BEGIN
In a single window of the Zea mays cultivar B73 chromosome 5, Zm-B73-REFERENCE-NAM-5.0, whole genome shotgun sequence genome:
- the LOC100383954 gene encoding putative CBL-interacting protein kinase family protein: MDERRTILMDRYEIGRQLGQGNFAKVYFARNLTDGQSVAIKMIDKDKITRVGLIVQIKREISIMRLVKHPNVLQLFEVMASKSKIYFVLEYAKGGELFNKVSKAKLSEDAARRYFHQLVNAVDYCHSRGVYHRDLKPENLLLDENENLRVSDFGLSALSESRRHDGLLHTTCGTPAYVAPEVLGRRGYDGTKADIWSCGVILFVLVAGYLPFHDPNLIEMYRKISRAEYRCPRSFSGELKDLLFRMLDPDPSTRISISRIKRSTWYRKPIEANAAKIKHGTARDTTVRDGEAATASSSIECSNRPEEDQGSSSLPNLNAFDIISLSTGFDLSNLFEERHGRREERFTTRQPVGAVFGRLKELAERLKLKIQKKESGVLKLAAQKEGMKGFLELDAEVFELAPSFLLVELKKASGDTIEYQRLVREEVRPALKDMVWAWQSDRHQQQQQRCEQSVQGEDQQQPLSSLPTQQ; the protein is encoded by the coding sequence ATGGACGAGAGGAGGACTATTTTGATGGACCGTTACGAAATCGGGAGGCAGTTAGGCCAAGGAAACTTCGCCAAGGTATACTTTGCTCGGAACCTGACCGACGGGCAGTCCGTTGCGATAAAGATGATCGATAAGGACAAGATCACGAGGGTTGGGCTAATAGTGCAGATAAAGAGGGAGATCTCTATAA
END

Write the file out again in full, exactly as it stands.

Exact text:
In a single window of the Zea mays cultivar B73 chromosome 5, Zm-B73-REFERENCE-NAM-5.0, whole genome shotgun sequence genome:
- the LOC100383954 gene encoding putative CBL-interacting protein kinase family protein: MDERRTILMDRYEIGRQLGQGNFAKVYFARNLTDGQSVAIKMIDKDKITRVGLIVQIKREISIMRLVKHPNVLQLFEVMASKSKIYFVLEYAKGGELFNKVSKAKLSEDAARRYFHQLVNAVDYCHSRGVYHRDLKPENLLLDENENLRVSDFGLSALSESRRHDGLLHTTCGTPAYVAPEVLGRRGYDGTKADIWSCGVILFVLVAGYLPFHDPNLIEMYRKISRAEYRCPRSFSGELKDLLFRMLDPDPSTRISISRIKRSTWYRKPIEANAAKIKHGTARDTTVRDGEAATASSSIECSNRPEEDQGSSSLPNLNAFDIISLSTGFDLSNLFEERHGRREERFTTRQPVGAVFGRLKELAERLKLKIQKKESGVLKLAAQKEGMKGFLELDAEVFELAPSFLLVELKKASGDTIEYQRLVREEVRPALKDMVWAWQSDRHQQQQQRCEQSVQGEDQQQPLSSLPTQQ; the protein is encoded by the coding sequence ATGGACGAGAGGAGGACTATTTTGATGGACCGTTACGAAATCGGGAGGCAGTTAGGCCAAGGAAACTTCGCCAAGGTATACTTTGCTCGGAACCTGACCGACGGGCAGTCCGTTGCGATAAAGATGATCGATAAGGACAAGATCACGAGGGTTGGGCTAATAGTGCAGATAAAGAGGGAGATCTCTATAA